Beggar Woman on our Bridge.







One afternoon we heard the sound of a woman begging on the bridge outside our living room window. We could hear her all through the house giving her loud, pathetic and incessant moaning that she needed food for her children, leaning out into the foot traffic while she did so, shaking a cup with a few coins in it. Now, before your eyes tear up, there are a couple of things you should know about beggars in Venice and, I suspect, in the rest of Europe.


1) They are not homeless. The beggars in Venice commute to work on the train from the mainland. This is their job. Americans in
particular have been taught to feel sorry for beggars in the street and to give them money. They think they are homeless, and when they see one of the pathetic creatures begging in Venice they envision them sleeping in the cold dark streets at night. Not so.


2) It’s always the same people. I have lived in Venice going on four years, and I always see the same people doing the begging, with only rare variation. There are two basic types of beggars.  I refer to them as “Gypsies,” although I don’t know for a fact whether they are ethnically Romanian, but I believe they are not Italian and come from Albania or Romania. The other kind is a handful of black men who stand around with a ball cap.


3) Many of their apparent afflictions are fake. You will see them hunkered over barely walking with a cane, shaking, and all twisted up. Don’t believe it. I would see one old woman who would go so far as to plop herself down on the pavement with her cane sprawled across her, rubbing her legs, as though she had fallen. When she walked she would take half an hour to go fifty feet. In the evening, I saw the same woman going like a bat out of hell to catch the train.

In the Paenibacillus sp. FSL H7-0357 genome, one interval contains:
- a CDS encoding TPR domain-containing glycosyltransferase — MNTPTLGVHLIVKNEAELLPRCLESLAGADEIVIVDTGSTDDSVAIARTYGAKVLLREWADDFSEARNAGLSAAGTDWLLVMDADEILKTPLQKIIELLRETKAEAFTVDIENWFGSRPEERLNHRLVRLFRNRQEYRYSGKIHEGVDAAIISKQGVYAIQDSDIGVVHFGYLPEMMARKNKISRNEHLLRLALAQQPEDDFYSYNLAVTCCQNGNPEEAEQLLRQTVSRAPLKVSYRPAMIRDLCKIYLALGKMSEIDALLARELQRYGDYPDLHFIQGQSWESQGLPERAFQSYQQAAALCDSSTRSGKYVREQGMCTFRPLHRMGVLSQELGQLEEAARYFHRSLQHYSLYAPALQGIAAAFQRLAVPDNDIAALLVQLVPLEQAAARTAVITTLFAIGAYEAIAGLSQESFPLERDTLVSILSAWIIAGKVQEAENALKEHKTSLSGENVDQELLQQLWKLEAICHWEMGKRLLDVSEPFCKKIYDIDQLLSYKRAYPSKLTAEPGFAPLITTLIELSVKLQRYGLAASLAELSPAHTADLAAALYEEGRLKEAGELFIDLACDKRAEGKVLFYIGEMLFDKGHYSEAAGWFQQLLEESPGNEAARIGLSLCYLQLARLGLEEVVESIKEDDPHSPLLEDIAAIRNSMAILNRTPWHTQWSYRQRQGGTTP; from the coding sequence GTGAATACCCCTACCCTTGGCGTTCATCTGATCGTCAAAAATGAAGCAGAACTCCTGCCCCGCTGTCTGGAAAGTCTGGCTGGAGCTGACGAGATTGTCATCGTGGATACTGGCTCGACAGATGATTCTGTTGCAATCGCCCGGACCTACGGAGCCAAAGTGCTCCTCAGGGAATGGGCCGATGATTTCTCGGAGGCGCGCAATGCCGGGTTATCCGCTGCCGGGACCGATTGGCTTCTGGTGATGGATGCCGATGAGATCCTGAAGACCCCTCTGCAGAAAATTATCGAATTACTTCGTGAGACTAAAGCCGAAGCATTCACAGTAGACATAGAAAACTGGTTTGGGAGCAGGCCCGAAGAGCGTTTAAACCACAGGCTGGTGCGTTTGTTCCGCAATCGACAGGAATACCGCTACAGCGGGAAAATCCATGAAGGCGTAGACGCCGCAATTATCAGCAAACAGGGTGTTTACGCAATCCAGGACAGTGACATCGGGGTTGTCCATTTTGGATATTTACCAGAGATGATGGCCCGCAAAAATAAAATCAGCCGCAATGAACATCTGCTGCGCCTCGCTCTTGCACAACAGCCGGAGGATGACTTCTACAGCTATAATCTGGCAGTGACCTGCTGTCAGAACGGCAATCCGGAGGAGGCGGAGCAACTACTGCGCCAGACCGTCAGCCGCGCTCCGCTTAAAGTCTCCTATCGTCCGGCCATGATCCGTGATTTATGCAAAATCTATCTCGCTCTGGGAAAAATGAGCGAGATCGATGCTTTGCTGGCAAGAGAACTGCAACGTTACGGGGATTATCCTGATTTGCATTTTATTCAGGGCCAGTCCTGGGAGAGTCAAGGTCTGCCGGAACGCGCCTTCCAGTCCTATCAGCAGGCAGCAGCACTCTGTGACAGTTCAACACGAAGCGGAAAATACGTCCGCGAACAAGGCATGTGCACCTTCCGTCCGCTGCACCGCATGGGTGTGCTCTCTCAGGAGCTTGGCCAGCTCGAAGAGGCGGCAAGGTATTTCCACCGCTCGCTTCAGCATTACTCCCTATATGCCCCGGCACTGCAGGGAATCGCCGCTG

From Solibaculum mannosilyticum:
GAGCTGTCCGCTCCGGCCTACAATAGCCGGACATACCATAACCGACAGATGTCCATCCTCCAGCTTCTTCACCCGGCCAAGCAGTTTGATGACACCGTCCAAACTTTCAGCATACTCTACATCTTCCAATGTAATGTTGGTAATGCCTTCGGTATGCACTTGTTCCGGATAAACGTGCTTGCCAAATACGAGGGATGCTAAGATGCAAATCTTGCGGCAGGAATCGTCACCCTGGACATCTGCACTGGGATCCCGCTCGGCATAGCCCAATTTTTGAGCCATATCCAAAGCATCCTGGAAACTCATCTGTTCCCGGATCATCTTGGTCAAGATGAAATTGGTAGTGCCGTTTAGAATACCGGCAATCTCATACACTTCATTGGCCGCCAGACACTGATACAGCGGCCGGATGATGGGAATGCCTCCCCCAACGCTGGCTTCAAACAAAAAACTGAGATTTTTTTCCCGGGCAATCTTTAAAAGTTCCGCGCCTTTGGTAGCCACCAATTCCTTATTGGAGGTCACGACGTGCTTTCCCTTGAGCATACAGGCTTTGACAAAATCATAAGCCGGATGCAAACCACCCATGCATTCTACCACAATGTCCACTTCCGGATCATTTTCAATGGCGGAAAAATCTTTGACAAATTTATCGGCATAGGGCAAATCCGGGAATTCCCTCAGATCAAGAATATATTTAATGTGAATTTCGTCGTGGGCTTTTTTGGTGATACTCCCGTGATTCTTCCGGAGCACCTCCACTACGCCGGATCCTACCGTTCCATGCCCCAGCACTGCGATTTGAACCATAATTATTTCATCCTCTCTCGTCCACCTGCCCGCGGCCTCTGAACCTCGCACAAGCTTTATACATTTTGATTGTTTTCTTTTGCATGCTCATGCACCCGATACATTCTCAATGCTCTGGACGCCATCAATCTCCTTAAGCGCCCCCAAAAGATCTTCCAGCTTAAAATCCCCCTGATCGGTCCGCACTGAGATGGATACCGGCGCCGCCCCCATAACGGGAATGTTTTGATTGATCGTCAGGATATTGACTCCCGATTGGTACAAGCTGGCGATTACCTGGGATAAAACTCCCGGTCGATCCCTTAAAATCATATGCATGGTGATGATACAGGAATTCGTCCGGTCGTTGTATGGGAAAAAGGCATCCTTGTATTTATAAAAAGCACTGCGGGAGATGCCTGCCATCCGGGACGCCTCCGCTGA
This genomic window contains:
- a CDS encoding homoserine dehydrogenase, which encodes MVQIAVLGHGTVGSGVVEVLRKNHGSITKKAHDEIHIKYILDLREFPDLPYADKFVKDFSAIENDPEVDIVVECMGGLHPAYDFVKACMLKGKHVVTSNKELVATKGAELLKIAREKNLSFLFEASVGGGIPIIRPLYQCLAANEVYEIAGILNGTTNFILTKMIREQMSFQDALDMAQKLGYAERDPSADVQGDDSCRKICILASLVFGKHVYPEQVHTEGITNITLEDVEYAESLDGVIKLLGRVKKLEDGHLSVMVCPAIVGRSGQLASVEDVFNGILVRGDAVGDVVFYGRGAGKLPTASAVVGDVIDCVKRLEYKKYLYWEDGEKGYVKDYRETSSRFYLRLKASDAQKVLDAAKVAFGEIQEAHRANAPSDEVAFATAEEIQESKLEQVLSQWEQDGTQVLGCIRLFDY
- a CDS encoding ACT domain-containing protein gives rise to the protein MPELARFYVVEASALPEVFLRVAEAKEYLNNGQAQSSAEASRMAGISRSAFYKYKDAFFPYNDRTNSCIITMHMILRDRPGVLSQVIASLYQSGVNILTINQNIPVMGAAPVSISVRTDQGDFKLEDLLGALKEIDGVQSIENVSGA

The beggars use three or four standard modes of panhandling.


They simply kneel on the pavement, head down and cup out, not making a sound. Fine, they interfere sometimes with traffic, but not really an annoyance.


They wander about the streets imploring passersby or, worse, those sitting at cafés, to give them money. As annoying as this is, they usually go away after a couple of seconds. Some are more persistent, but the bottom line is, don’t give them money. They will go away.


And then there is the method that is the subject of this blog. A certain variety of these people make an almighty nuisance of themselves by sitting on a bridge and constantly whining and pleading and shaking their cup, while extending their cup into the flow of traffic, flaying themselves about, rocking back and forth and to and fro in a most pathetic and, therefore, annoying way. This is the beggar on my bridge the other day.


This was the first time such a person had come to my bridge and begged in the way. There is one old man who goes around asking for coins so he can go buy cigarettes and play the slot machines. As annoying as he is, he goes away after a while. And he is one of the few exceptions to the type of person begging. He’s just an old Italian guy who’s figured out a way to get a bit more cash.